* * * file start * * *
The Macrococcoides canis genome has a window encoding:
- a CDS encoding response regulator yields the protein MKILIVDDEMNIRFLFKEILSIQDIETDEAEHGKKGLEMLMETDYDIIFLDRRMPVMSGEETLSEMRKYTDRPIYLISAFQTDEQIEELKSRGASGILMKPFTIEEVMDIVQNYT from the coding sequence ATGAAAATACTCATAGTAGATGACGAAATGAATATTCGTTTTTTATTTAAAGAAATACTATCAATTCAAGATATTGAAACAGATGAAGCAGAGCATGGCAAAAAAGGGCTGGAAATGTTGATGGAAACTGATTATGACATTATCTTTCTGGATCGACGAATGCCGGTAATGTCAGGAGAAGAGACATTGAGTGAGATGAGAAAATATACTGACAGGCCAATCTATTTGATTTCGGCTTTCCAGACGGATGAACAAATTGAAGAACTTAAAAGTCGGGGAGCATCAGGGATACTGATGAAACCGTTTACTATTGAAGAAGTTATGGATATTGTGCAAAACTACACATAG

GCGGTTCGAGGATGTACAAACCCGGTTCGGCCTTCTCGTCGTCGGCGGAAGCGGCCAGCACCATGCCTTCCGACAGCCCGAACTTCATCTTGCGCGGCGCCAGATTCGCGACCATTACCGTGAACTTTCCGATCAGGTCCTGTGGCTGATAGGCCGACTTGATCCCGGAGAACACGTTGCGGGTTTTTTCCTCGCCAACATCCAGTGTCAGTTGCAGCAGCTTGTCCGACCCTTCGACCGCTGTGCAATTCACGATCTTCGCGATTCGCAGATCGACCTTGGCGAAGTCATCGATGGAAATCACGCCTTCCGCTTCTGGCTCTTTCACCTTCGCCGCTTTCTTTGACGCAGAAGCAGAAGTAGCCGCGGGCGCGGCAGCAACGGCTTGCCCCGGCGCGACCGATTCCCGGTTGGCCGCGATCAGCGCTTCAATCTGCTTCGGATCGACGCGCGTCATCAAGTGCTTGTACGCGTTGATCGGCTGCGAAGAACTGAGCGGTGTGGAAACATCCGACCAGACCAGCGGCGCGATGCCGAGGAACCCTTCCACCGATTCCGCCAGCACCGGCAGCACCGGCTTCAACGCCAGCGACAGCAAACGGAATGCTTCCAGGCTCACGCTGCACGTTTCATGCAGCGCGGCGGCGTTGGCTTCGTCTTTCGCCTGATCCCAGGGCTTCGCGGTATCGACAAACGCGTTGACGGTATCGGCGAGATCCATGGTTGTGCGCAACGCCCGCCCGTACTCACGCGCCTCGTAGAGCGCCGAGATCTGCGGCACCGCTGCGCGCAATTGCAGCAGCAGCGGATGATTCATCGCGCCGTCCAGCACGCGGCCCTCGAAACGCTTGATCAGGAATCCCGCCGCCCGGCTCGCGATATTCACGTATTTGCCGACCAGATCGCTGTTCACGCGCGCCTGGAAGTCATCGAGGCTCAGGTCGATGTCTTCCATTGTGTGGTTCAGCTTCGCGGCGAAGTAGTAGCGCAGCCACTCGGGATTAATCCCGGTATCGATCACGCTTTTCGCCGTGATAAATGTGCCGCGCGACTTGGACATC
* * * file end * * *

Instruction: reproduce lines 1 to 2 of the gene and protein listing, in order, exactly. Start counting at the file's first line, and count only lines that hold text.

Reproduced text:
The Macrococcoides canis genome has a window encoding:
- a CDS encoding response regulator yields the protein MKILIVDDEMNIRFLFKEILSIQDIETDEAEHGKKGLEMLMETDYDIIFLDRRMPVMSGEETLSEMRKYTDRPIYLISAFQTDEQIEELKSRGASGILMKPFTIEEVMDIVQNYT from the coding sequence ATGAAAATACTCATAGTAGATGACGAAATGAATATTCGTTTTTTATTTAAAGAAATACTATCAATTCAAGATATTGAAACAGATGAAGCAGAGCATGGCAAAAAAGGGCTGGAAATGTTGATGGAAACTGATTATGACATTATCTTTCTGGATCGACGAATGCCGGTAATGTCAGGAGAAGAGACATTGAGTGAGATGAGAAAATATACTGACAGGCCAATCTATTTGATTTCGGCTTTCCAGACGGATGAACAAATTGAAGAACTTAAAAGTCGGGGAGCATCAGGGATACTGATGAAACCGTTTACTATTGAAGAAGTTATGGATATTGTGCAAAACTACACATAG